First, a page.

Image © Aito Records Ltd 2006
Image © Aito Records Ltd 2006
(24 December 2006) East, west home is best? Not always, at least if one is talking about OuterRail (Aito Records Ltd (Finland) AICD009, 2006)--the latest and third album by ZetaBoo. For several years, this particular group has been bravely making their own adventures in the vast world of different musical styles and genres, and now they are continuing this interesting journey a bit further. And what a journey they provide, as one will hear right from the start that the music indeed meanders through not-so-commonly followed pathways, still very subtly and without going astray!
The journey for the artists has been real, as parts of the album have indeed been recorded in Havana, Rio De Janeiro and Salvador. This kind of an approach has brought very much authenticity to the two main themes of the album, homesickness and outer rail, which both are incredibly well present in the music. In "Monsun Popular" one can almost see an African tribal group coming from the bushes to perform together in perfect harmony with an all-white Finnish group of crazy but skillful musicians, and right after a moment of singing and dancing the listener is transferred quickly from African plains into the middle of a wild group of Brazilian samba dancers and players who all succeed to invite to dance and sing with them too in the middle of the famous samba carnival of Rio De Janeiro! The music is so genuinely stirring that only a handful of groups will have attempted it.
In between all this, at times crazy and wild atmosphere, ZetaBoo has strategically placed a couple of more lyrical, refreshing pieces, and this works very well in "cooling things down" a bit before venturing the next musical surprise. The two songs "The Fly" and "A Spirit", composed to poems by William Blake, give very nicely room to ZetaBoo's main vocalist Anna-Mari Kähärä, giving the travelling listener a chance to recharge his/her batteries. I bet no traveller is so energetic that he or she could always keep going in the pulsating samba group or the like, one also needs a little fly to be followed for a while or a moment by the seashore looking for a beautiful mermaid.
Some could claim that going from Brazil to Africa through the Cuban nights is a bit too much to be fitted into just one album, especially if it's not a compilation of folk music across the world, but, when listening to ZetaBoo's travel guide called OuterRail, we clearly will disagree. It is perhaps the group's superb ability to work so seamlessly together that makes this album so cohesive and outstanding, despite of that so many elements have been melted together, as every single track has been made with extreme care and spontaneity, not forgetting the creative craziness and bold attitude towards music that also are strongly present. Another person could also insist that ZetaBoo uses far too diverse guest musicians (from saxophonist David Wilczewski to a former Sibelius violin competition winner Pekka Kuusisto), but, that only gives the music a deeper quality as well as further credibility.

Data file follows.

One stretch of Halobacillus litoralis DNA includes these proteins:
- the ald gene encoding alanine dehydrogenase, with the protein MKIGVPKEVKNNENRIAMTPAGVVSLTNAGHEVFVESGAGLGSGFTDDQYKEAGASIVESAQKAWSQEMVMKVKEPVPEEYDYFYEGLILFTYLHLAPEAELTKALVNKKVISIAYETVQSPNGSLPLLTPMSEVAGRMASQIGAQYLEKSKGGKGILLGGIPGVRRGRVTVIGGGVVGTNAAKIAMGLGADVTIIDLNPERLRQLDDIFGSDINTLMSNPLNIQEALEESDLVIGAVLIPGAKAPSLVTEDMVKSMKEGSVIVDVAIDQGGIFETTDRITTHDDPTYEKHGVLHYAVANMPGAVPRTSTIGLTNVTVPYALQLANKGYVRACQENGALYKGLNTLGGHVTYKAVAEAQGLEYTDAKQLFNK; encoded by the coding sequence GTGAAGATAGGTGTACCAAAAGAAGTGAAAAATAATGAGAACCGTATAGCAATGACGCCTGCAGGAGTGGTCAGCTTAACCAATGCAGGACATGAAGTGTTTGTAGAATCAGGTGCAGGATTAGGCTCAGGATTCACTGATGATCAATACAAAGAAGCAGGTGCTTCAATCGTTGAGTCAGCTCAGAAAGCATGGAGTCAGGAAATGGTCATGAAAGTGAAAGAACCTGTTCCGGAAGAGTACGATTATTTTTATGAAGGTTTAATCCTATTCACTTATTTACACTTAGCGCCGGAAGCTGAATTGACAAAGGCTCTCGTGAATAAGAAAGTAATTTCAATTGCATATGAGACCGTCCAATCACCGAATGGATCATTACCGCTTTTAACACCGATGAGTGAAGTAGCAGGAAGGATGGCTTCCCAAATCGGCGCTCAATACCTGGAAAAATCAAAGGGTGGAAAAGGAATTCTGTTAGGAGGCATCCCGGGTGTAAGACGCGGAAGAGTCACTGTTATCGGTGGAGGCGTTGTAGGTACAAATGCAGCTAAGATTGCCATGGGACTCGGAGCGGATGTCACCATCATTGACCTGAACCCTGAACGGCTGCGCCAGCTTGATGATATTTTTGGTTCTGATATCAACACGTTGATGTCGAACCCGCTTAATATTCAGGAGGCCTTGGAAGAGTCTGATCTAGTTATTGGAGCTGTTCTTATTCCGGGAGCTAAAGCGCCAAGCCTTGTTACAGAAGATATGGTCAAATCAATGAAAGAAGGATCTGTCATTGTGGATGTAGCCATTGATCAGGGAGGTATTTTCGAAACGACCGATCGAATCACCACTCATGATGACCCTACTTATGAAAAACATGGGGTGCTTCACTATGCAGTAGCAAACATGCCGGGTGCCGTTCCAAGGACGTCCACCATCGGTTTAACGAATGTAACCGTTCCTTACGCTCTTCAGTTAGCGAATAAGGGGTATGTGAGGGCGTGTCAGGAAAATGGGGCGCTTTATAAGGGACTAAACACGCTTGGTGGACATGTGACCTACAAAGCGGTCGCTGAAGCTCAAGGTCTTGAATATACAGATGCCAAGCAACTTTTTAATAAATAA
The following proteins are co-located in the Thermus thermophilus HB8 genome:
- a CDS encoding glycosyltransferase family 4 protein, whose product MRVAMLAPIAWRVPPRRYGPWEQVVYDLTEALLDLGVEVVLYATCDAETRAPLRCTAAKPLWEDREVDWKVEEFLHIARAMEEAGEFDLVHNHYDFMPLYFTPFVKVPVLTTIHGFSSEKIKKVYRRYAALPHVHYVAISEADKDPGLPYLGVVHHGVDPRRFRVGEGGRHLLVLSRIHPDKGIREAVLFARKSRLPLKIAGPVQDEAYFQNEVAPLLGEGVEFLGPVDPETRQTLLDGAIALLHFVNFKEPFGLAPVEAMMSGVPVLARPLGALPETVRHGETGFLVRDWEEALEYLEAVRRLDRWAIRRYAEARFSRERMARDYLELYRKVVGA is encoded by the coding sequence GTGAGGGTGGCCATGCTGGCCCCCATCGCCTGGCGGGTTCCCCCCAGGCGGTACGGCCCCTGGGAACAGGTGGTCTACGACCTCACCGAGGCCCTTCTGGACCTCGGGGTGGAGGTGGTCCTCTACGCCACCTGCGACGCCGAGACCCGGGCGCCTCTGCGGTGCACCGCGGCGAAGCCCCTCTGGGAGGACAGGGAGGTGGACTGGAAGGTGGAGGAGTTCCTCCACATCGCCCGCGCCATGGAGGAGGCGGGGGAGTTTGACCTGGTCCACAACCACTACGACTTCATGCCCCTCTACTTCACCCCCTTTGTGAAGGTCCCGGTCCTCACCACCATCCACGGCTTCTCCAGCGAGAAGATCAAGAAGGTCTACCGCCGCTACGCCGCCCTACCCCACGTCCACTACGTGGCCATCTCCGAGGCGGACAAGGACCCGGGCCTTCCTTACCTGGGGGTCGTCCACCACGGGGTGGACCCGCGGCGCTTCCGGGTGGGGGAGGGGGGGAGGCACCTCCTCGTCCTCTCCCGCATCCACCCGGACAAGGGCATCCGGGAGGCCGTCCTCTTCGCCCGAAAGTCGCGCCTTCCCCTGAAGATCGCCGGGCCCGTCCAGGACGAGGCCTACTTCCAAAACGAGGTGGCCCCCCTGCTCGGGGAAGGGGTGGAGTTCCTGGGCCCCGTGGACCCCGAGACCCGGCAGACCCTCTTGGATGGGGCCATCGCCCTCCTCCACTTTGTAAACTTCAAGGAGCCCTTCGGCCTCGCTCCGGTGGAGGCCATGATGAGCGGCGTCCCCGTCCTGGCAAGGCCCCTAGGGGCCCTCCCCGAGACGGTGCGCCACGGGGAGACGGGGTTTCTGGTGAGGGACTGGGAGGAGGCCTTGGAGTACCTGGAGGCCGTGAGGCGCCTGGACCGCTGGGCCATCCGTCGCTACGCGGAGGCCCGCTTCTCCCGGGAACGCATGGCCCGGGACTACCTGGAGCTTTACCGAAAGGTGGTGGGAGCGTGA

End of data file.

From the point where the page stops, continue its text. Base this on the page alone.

Another critic often heard about these kind of seminal and inventive approaches is that some feel the music too "distant" or that the music is "difficult to understand". Once again ZetaBoo manages to avoid those kind of things, thanks to the strong presence of both melodies and rhythms. Just listen to "O Pai" and suddenly you'll notice your toes tapping or hands clapping alongside with the music! Also, the closing, delicate piece entitled "Hope" deserves a special mention, as it gently brings the listener back under the starry Finnish night, only to tell him/her that there is always hope in this world, especially hope of hearing such wonderful music and experiencing such interesting armchair trip again--but only if you have a copy of this highly interesting, infectious, inspiring and innovative album at hands! To summarize, if you are longing for some exciting exotique, this album is just for you!--Suvi Kaikkonen in Oulu, Finland and Russ Elliot in New York